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Three popular articles this week on HRinfodesk

The three popular articles this week on HRinfodesk deal with pay increases in 2020, employee burnout and tax payments for RRSP contributions.

 

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WorkSafeBC mental disorder presumption

egulatory changes took effect on Tuesday, April 16, 2019 that expanded the presumption for mental health disorders caused by work. The presumption only applies to WorkSafeBC claims and eligible occupations. The initial list of eligible occupations included:

 

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Bad behaviour and termination

The gut reaction of most employers when they have to deal with an employee who has behaved in an outrageous fashion is to terminate the employee in question without much inquiry into the background of the conduct.

 

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Health and safety: It’s not just physical

Employers have the duty to protect their workers and provide a healthy and safe work environment. Health & safety is about both physical and mental health.

 

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The duty to accommodate mental disability: 5 practical tips to help employers mentally prepare

Employers aren’t expected to be experts in mental health or mental disability. Mental illness and the mental disability it can cause are complex medical issues, and there may be times when the employer needs to seek expert medical advice or guidance.

 

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BC Supreme Court awards aggravated damages in the absence of medical evidence

The decisions in Ensign and Karmel demonstrate the risk of liability for failing to be honest and forthright in the manner of termination of an employee’s employment. Employers would be well-advised to be conservative in assessing whether they have cause, assessing reasonable notice periods, carrying out the termination and avoiding bad faith and/or misrepresentation.

 

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Understanding seasonal affective disorder (SAD)

SAD is a real medical condition that can affect anyone, even people who are not already predisposed to depression. The condition is more common in women than in men. Most people who develop SAD start experiencing symptoms in their 30s. Most people with SAD live in northern climates where there are shorter days in the winter months. Their symptoms begin to lessen in the spring when the amount of sunlight increases each day.

 

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Top 10 employment law cases of 2017

Here is a list of the cases which changed employment law in Canada in 2017 (in no particular order). Note that some of these cases are not yet published on CanLII and therefore, there is no link available.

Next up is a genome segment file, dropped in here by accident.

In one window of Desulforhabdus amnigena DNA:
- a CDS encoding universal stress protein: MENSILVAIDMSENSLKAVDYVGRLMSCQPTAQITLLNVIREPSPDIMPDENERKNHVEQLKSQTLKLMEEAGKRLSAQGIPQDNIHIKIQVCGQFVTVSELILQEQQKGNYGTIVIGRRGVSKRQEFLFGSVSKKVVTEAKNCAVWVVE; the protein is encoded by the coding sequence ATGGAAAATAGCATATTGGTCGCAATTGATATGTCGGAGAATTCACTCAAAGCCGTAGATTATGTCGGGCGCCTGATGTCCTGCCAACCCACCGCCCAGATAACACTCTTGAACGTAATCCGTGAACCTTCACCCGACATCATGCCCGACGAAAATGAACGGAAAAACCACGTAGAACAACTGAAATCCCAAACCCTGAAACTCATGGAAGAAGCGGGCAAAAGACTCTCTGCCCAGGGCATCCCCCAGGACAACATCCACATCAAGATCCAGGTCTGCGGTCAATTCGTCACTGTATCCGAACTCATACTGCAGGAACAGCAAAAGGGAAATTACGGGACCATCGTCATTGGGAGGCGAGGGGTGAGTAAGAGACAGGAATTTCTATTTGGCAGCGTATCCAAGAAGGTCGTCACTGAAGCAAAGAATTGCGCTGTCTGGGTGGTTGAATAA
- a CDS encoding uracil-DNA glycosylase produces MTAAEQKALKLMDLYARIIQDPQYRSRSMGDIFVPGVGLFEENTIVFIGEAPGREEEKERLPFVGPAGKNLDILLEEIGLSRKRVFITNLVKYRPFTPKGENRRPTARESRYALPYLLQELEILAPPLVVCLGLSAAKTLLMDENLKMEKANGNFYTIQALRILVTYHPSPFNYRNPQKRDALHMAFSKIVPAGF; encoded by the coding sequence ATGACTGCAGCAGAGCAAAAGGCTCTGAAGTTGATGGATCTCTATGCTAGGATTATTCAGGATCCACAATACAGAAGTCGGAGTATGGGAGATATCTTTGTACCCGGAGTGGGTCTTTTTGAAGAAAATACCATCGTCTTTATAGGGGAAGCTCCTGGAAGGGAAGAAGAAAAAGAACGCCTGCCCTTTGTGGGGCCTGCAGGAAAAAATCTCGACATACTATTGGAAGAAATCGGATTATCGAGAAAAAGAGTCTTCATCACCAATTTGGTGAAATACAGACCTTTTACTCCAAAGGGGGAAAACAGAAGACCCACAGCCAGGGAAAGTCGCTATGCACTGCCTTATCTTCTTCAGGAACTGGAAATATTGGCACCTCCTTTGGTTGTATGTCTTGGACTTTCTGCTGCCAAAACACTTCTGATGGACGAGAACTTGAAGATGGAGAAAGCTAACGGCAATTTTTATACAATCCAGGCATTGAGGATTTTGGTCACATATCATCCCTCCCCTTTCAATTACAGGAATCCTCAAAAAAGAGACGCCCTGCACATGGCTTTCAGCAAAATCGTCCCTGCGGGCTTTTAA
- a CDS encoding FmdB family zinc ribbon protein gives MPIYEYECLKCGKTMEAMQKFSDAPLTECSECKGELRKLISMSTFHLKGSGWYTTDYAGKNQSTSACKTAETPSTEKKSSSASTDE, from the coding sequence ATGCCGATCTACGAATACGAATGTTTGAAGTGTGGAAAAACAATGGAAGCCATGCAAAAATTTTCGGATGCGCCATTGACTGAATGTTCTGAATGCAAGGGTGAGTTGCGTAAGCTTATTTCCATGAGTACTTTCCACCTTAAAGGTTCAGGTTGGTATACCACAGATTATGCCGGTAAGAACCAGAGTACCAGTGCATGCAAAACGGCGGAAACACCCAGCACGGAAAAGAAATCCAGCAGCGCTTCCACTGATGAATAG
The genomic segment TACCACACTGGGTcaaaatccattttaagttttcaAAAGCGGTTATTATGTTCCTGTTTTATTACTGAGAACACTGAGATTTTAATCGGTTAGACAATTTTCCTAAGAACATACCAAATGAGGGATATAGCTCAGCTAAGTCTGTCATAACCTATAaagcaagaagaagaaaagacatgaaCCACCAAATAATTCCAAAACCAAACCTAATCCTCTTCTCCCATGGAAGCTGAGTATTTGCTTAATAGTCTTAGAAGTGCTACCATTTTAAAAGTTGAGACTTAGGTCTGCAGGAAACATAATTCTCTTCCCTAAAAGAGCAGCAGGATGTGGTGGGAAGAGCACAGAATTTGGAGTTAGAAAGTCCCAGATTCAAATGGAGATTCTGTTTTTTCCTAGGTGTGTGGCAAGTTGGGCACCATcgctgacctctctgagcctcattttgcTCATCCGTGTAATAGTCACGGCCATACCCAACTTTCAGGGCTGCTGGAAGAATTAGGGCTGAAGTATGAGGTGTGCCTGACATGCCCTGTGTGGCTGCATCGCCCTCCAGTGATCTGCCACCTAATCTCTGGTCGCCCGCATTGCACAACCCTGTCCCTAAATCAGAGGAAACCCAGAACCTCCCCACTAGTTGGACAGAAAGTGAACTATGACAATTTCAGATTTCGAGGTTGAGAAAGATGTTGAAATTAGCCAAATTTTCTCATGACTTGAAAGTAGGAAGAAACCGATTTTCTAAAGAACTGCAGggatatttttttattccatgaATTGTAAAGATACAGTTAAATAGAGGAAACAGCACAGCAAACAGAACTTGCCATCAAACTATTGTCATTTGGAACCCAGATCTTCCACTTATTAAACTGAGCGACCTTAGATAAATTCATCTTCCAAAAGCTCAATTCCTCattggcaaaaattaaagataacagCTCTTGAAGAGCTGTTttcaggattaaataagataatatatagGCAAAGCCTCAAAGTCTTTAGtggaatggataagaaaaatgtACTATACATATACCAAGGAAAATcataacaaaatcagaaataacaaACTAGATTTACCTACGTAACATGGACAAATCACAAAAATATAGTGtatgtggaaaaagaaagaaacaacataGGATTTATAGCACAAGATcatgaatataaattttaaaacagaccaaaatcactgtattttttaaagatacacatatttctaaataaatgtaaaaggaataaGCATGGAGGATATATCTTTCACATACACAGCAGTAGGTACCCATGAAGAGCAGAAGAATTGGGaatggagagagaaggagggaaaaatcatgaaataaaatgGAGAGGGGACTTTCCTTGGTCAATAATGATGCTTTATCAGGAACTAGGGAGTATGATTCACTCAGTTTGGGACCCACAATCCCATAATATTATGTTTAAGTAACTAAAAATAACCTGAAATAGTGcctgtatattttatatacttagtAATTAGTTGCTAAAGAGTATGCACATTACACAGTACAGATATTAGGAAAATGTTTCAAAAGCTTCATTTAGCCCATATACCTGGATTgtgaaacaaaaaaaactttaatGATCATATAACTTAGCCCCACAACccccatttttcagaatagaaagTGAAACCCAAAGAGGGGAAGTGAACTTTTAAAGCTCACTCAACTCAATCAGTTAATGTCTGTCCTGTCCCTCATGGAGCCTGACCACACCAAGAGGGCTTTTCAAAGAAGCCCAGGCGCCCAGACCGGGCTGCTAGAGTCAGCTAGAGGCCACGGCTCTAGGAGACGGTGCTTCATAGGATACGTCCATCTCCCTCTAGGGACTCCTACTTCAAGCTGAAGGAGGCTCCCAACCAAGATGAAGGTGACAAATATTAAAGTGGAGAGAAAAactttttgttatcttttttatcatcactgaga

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Before the duty to accommodate, the duty to inquire

If the duty to accommodate is a well-known concept, the duty to inquire is a fuzzy notion. The principle is that an employee seeking accommodation for a disability is under a duty to disclose sufficient information to her employer to enable it fulfill its duty to accommodate.

 

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Furry friends at work, should pets be part of your office culture?

Are you thinking it would be out of this world for you to bring your pets to work? Think again—Companies today are slowly hopping on board to this idea.

 

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An employer’s duty to inquire into mental illness

Accommodating a mental illness does not only benefit the employee, but it also makes good business sense. Enabling employees with mental illness to access support can increase their productivity in the workplace.

 

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Presenteeism in the workplace

Presenteeism results in productivity loss, workplace epidemics, or poor health and exhaustion, which can lead to higher absenteeism for longer periods or accidents. Whether it is a physical or mental ailment, employees should be staying home when they are unable to be present at work. Being physically at work is different than being present at work. It is one thing to show up at work; it’s another thing to be actually productive while at work.

 

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Accommodating disabled employees: Can an employee demand to work at a different workplace?

In a recent case, an adjudicator concluded that an employer failed to accommodate an employee on long-term disability who requested that she be permitted to work in a different work location than a co-worker for mental health reasons.

 

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Should employers talk about mental health in the workplace?

Recent news in the media has highlighted competing perspectives on mental health, one story focusing on the importance of mental health privacy, and the other campaigning for speaking out about mental health. Wednesday Jan 27, 2016 has been designated as the Bell Let’s Talk day, meaning let’s talk about mental illness, as part of Bell’s multi-year campaign around the issue. This seems in contrast to a recent human rights decision about student mental health privacy rights at York University.

 

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Police records checks ineffective, invade rights, says civil rights association

Police record checks are a poor tool to assess a candidate’s suitability for a job, according to the Canadian Civil Liberties Association. An inaccurate, incomplete or inconsequential record can dissuade employers from hiring good candidates, and present a substantial barrier to employment for perfectly qualified individuals.

 

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